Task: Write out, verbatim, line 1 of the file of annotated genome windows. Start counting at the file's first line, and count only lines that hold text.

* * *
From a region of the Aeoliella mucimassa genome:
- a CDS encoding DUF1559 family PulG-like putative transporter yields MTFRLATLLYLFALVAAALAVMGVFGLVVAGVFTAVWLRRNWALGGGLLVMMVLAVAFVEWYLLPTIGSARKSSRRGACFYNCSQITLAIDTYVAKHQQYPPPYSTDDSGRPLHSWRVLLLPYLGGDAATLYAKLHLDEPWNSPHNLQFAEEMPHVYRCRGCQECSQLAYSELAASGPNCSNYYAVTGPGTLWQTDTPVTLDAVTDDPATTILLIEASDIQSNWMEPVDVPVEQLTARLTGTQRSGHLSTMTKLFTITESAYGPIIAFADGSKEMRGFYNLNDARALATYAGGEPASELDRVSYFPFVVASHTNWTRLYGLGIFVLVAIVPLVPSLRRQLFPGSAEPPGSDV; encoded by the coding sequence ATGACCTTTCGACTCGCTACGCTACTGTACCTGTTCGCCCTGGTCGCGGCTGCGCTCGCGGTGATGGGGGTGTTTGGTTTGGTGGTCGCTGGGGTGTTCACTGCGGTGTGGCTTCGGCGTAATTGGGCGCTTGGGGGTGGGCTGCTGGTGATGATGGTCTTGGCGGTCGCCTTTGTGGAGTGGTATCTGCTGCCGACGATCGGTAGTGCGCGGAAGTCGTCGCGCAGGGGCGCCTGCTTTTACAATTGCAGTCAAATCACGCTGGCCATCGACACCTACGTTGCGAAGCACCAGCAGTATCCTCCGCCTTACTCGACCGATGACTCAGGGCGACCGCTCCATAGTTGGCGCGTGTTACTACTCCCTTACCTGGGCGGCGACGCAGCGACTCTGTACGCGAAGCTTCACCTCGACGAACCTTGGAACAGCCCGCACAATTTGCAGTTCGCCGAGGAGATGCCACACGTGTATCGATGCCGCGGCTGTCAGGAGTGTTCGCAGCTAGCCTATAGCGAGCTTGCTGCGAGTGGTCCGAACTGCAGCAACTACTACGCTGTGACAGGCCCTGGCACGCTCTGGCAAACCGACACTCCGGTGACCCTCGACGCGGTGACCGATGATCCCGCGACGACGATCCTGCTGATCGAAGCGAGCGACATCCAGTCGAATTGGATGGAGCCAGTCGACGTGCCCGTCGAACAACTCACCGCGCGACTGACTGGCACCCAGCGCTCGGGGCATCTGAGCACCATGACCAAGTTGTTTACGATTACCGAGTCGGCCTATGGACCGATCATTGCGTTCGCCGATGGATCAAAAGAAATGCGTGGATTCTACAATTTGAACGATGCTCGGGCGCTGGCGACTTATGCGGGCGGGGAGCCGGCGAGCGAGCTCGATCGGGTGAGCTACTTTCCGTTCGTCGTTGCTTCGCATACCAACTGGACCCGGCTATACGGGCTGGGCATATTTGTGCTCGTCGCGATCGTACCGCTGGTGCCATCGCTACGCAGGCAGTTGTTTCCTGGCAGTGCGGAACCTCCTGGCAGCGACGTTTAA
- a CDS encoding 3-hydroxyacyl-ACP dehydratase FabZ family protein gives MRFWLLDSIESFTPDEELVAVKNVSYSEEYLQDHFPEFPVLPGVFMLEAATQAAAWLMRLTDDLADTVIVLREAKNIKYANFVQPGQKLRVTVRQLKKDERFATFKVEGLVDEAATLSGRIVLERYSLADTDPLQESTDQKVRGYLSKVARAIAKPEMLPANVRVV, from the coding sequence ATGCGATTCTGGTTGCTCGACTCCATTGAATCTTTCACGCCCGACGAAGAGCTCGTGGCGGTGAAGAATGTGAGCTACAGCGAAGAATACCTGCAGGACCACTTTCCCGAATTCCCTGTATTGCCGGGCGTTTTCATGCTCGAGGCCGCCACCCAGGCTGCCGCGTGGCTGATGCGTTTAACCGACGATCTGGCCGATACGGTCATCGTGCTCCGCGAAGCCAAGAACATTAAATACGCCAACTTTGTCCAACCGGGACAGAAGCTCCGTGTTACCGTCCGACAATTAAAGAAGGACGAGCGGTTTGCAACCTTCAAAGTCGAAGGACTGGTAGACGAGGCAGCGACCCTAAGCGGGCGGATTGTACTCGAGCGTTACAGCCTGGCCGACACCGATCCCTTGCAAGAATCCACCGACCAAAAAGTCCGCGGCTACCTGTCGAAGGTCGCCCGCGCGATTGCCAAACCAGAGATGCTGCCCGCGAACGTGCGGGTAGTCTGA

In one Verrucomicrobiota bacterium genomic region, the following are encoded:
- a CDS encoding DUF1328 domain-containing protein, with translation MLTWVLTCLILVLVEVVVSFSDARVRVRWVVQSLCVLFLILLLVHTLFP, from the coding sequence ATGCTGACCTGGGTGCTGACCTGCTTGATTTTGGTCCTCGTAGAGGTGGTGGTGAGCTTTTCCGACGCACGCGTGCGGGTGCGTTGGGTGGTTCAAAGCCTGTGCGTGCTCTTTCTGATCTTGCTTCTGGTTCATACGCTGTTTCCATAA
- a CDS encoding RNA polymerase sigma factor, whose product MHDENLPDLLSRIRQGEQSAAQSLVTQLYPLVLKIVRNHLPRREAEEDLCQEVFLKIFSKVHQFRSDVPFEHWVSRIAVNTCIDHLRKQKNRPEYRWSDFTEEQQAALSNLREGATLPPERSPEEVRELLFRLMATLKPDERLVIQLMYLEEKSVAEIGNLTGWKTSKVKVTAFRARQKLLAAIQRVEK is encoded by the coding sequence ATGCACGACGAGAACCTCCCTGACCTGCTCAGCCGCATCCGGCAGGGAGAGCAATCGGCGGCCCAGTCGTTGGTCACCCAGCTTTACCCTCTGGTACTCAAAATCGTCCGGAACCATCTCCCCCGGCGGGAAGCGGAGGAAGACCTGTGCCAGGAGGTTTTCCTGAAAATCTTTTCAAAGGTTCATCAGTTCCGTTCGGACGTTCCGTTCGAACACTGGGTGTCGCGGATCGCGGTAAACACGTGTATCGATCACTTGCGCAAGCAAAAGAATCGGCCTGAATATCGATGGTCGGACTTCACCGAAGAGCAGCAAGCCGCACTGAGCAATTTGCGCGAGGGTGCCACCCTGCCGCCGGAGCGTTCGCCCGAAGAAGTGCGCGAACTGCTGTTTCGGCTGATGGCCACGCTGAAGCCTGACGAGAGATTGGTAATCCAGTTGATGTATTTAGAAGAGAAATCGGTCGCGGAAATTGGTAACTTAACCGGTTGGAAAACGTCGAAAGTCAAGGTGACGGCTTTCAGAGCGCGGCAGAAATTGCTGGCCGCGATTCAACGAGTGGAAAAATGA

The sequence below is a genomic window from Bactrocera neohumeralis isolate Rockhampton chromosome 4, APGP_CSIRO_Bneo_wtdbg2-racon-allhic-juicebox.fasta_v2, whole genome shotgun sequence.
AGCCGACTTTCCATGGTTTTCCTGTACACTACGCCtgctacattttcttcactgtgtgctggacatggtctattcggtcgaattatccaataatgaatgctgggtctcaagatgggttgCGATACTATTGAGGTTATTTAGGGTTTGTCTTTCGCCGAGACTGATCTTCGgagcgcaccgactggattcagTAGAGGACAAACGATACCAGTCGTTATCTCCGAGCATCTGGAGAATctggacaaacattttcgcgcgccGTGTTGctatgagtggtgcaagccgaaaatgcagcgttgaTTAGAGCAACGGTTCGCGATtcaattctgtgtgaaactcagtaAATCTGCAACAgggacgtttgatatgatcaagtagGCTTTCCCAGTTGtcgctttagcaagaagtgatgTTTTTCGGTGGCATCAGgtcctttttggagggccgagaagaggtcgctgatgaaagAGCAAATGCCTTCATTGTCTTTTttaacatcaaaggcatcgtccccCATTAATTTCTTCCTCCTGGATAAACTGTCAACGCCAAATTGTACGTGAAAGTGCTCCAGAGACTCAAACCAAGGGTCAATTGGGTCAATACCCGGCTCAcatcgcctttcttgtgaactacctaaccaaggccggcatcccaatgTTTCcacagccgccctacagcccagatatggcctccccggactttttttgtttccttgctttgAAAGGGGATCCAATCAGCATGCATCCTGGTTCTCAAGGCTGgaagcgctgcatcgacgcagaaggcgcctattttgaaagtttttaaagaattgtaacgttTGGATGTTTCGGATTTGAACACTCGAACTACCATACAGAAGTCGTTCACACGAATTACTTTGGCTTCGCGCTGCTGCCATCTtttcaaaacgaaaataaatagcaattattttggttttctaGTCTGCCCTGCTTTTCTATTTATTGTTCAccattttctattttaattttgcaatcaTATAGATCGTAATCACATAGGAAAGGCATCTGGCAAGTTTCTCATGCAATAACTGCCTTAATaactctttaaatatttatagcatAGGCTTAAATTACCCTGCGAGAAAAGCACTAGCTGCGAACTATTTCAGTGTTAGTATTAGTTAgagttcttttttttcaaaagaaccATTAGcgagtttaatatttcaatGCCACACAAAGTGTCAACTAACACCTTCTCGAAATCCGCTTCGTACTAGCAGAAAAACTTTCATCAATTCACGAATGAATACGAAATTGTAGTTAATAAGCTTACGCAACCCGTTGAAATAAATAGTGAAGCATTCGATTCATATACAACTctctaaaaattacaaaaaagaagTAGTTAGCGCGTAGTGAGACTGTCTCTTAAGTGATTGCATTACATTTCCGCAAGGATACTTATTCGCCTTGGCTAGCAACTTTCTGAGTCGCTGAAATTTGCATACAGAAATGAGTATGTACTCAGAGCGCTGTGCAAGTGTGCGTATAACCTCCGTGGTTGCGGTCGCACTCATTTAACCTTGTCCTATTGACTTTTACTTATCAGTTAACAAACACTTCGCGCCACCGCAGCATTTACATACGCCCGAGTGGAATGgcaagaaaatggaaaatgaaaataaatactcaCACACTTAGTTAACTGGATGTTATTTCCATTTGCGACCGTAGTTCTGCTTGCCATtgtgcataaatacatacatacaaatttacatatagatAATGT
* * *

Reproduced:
From a region of the Aeoliella mucimassa genome: